US President Joe Biden has warned that there would be “responses” if North Korea continues to fire ballistic missiles, following their second launch in less than a week.
US President Joe Biden has warned that there would be "responses" if North Korea continues to fire ballistic missiles, following their second launch in less than a week.
Asked about the launches at his first formal news conference, Mr Biden said: "We're consulting with our allies and partners and there will be responses if they choose to escalate. We will respond accordingly."
The President also said that he agreed with then-President Barack Obama who warned in 2016 while leaving office that North Korea is the biggest foreign policy threat and issue, answering simply: "Yes."
READ MORE: Why North Korean 'sabre-rattling' won't bring Biden to negotiating table
Mr Biden said that he's also "prepared for some form of diplomacy with North Korean leader Kim Jong-un, but it has to be conditioned upon the end result of denuclearisation."
The US President said China's ambition of becoming the wealthiest and most powerful country in the world is "not going to happen under my watch."
Mr Biden said that he'd look to help counter China's rise by increasing American investment in science and research. It's an area where he says China is thriving while the US hasn't kept pace.
The president also says he's made clear to Chinese leader Xi Jinping that the United States will continue to call out Beijing in an "unrelenting way" on human rights violations.
READ MORE: US, China spar in first face-to-face meeting under Biden
Mr Biden also said he was building a coalition of Pacific allies - including Australia - to counter China's rising power.
"Earlier this month, and apparently got the Chinese attention, that's not why I did it, I met with our allies and how we're going to hold China accountable in the region; Australia, India, Japan, and the United States, the so-called quad. Because we have to have democracies working together."
Aiming for 200 million vaccine doses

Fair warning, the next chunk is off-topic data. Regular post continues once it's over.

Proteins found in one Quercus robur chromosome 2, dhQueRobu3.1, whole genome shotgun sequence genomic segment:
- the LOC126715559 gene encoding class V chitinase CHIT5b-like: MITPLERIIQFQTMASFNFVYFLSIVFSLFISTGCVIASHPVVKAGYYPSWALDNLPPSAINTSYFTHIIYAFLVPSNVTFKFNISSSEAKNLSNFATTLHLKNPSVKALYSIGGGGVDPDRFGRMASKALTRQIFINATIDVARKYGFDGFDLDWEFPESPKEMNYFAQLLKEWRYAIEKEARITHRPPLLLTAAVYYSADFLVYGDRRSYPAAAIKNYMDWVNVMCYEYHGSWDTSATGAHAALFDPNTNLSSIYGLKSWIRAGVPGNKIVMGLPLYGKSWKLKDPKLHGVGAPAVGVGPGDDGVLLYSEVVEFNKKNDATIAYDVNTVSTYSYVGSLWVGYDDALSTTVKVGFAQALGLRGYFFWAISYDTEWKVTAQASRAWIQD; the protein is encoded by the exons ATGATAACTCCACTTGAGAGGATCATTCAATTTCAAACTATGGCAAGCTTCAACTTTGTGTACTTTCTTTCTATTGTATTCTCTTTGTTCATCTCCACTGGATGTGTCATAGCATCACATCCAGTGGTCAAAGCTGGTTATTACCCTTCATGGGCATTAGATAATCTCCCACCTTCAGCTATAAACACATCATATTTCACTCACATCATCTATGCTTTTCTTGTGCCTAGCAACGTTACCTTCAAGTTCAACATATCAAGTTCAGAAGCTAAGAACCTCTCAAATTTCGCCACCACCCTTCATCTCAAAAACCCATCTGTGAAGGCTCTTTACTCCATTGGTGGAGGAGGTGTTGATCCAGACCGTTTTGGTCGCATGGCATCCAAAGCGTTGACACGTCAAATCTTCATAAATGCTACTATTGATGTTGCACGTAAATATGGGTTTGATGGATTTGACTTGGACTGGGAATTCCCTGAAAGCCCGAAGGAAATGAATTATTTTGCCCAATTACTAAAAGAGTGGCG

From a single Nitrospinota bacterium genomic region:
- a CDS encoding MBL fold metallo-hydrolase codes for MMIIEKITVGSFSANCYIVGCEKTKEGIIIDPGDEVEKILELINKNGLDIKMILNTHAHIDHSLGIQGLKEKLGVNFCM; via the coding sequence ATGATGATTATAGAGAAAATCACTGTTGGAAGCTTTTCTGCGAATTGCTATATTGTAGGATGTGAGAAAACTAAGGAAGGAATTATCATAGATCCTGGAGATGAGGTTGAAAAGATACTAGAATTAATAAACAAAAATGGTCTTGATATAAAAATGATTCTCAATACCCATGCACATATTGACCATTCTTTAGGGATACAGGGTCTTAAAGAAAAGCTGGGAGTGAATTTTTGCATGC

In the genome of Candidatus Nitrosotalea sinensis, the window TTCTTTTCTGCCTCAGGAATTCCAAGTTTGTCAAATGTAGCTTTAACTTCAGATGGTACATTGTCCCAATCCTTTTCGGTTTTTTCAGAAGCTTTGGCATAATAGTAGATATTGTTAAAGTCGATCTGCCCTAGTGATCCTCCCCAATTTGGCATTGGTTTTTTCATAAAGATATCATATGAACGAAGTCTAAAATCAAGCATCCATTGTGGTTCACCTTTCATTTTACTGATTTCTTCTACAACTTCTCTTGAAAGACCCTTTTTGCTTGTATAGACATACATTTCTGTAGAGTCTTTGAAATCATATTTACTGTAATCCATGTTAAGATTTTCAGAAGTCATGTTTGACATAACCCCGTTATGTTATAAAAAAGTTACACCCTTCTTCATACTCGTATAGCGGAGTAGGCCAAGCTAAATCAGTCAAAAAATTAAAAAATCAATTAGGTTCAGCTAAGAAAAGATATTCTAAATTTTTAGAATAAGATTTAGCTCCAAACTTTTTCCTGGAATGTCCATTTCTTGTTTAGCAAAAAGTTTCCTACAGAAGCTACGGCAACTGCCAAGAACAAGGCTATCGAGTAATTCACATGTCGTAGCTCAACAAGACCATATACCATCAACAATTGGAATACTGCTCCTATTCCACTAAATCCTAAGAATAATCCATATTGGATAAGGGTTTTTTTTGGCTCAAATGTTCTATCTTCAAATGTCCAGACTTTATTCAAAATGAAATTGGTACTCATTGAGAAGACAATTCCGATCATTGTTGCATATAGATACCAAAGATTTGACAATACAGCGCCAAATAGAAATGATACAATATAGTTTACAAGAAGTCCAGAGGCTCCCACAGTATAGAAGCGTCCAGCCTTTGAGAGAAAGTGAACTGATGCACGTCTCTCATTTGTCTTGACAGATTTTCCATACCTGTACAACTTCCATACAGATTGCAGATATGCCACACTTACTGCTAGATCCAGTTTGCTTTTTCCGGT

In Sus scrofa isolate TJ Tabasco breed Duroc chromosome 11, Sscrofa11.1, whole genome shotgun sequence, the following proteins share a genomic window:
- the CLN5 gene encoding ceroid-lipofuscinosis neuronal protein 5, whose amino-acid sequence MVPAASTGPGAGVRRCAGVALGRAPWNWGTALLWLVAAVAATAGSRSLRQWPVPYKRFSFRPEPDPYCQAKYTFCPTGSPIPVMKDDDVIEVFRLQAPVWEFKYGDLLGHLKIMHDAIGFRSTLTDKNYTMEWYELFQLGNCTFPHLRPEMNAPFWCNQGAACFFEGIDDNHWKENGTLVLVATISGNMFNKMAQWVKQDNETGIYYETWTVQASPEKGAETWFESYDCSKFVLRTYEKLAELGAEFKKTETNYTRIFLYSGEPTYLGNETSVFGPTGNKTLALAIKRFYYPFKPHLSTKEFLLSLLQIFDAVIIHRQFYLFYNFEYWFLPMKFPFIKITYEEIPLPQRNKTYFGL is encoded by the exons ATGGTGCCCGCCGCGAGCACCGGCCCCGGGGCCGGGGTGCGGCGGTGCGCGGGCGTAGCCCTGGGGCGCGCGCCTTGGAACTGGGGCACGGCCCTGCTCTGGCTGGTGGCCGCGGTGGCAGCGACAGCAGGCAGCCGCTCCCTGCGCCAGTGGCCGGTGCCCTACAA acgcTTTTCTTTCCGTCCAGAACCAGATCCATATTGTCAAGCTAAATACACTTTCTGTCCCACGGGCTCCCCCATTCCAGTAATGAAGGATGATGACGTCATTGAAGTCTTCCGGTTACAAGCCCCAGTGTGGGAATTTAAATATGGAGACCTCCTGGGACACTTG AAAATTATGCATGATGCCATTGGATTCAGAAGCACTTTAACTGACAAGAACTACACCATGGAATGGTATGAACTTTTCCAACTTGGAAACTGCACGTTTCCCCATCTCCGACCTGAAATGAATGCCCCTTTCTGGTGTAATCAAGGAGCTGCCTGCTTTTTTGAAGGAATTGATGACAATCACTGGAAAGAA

Mr Biden pledged to have 200 million doses of COVID-19 vaccines administered by the end of his first 100 days in office. That's double the goal he set in December and reached earlier this month before his 60th day in office.
Mr Biden's goal seems ambitious, but it actually amounts to a continuation of the country's existing pace of vaccinations through the end of month. The US is now averaging about 2.5 million doses per day.
"I know it's ambitious, twice our original goal, but no other country in the world has even come close, not even close, to wat we're doin we're doing. I believe we can do it," Mr Biden said.
A rate even greater than that is possible. Over the next month, two of the bottlenecks to getting Americans vaccinated are set to be lifted.
The US supply of vaccines is on track to increase and states are lifting eligibility requirements for people to get the shots.
Border migrant surge 'happens yearly'
Mr Biden claimed the current surge in migrants at the US southern border is not unprecedented.
"Truth of the matter is nothing has changed. ... As many people came, 28 per cent increase in the children in the border in my administration, 31 per cent in the last year in 2019 before the pandemic in the Trump administration.
"It happens every single solitary year," he said.
Mr Biden said he wants to rebuild the immigration system, adding that the US is sending back the "vast majority" of families showing up at the border.
The US President said he expects to announce his next major infrastructure initiative on Friday (local time) in Pittsburgh that will aim to rebuild both the "physical and technological infrastructure in this country so we can compete and create significant numbers of really good-paying jobs."
Source: 9News https://www.9news.com.au/world/joe-biden-warns-north-korea-on-missile-tests/c18593cf-dc9f-423b-b943-acf4590eaa15